Mrs. Kennedy walked about the grounds of Mannerling the following day. There was a steel-cold wind from the east. She and Isabella and Lord Fitzpatrick were to leave for London on the following day. She had been drawn to visit Mannerling one last time, to walk the lawns and say a prayer for the dead footman. She thought she would never forget John’s scream as he fell from the roof.
She went to sit in the folly and look out over the black waters of the lake. The folly was the only place at Mannerling that she really liked, possibly because it had been built on the orders of Charles Blackwood and was not part of the old Mannerling.
She had kept her doubts about the two remaining Beverley sisters, Belinda and Lizzie, to herself, not wanting to worry Isabella. She sensed that neither Belinda nor Lizzie had given up their ambitions to reclaim their old home. What a passion the wretched place aroused in people! Only think of that creature, Cater.
She left the folly and walked down to the lake. The wind abruptly died and the waters were cold and still.
“It’s goodbye to you, Mannerling,” said Mrs.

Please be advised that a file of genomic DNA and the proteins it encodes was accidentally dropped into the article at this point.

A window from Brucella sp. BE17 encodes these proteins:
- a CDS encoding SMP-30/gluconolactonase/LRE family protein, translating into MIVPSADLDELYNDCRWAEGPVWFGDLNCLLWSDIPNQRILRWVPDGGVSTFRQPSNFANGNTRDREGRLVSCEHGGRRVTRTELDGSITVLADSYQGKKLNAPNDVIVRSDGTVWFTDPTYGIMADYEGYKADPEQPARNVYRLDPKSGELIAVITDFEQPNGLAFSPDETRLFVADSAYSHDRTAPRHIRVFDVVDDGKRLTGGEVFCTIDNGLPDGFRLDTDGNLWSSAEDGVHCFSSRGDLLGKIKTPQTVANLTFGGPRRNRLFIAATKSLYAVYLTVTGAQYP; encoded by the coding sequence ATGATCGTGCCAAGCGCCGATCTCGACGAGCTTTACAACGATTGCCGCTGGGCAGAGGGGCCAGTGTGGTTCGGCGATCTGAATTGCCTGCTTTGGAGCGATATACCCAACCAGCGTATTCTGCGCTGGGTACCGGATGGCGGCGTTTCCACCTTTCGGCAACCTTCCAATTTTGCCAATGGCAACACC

Kennedy. “If I have my way, neither I nor Isabella will ever come here again.”
Then she suddenly felt colder than the day itself and a mist seemed to surround her. She was standing on the jetty and a white face grinned up at her from the water. She let out a hoarse scream and crossed herself.
As if waking from a nightmare, she looked around and found there was no mist at all. She looked back down at the lake again. There was no face in the water.
She turned and began to hurry back towards where her carriage was parked outside the house. She never told anyone about her experience or that the face in the water that she thought she had seen had looked like the dead face of Mr. Cater.